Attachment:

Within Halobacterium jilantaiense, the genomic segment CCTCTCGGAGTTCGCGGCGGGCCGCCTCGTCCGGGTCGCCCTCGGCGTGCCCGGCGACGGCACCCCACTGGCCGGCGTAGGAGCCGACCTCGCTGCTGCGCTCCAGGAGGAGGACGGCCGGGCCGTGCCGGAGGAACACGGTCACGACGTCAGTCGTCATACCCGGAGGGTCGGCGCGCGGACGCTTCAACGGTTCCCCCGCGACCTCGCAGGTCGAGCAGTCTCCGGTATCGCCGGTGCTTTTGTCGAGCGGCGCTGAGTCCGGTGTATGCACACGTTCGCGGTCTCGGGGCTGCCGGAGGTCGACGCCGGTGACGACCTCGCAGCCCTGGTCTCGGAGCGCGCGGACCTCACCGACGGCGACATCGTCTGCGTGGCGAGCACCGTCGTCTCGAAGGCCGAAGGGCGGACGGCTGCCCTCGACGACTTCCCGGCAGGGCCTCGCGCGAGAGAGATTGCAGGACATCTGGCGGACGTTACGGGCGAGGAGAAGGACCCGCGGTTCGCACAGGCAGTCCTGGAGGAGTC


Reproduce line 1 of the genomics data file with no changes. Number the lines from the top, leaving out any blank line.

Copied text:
Within Halobacterium jilantaiense, the genomic segment CCTCTCGGAGTTCGCGGCGGGCCGCCTCGTCCGGGTCGCCCTCGGCGTGCCCGGCGACGGCACCCCACTGGCCGGCGTAGGAGCCGACCTCGCTGCTGCGCTCCAGGAGGAGGACGGCCGGGCCGTGCCGGAGGAACACGGTCACGACGTCAGTCGTCATACCCGGAGGGTCGGCGCGCGGACGCTTCAACGGTTCCCCCGCGACCTCGCAGGTCGAGCAGTCTCCGGTATCGCCGGTGCTTTTGTCGAGCGGCGCTGAGTCCGGTGTATGCACACGTTCGCGGTCTCGGGGCTGCCGGAGGTCGACGCCGGTGACGACCTCGCAGCCCTGGTCTCGGAGCGCGCGGACCTCACCGACGGCGACATCGTCTGCGTGGCGAGCACCGTCGTCTCGAAGGCCGAAGGGCGGACGGCTGCCCTCGACGACTTCCCGGCAGGGCCTCGCGCGAGAGAGATTGCAGGACATCTGGCGGACGTTACGGGCGAGGAGAAGGACCCGCGGTTCGCACAGGCAGTCCTGGAGGAGTC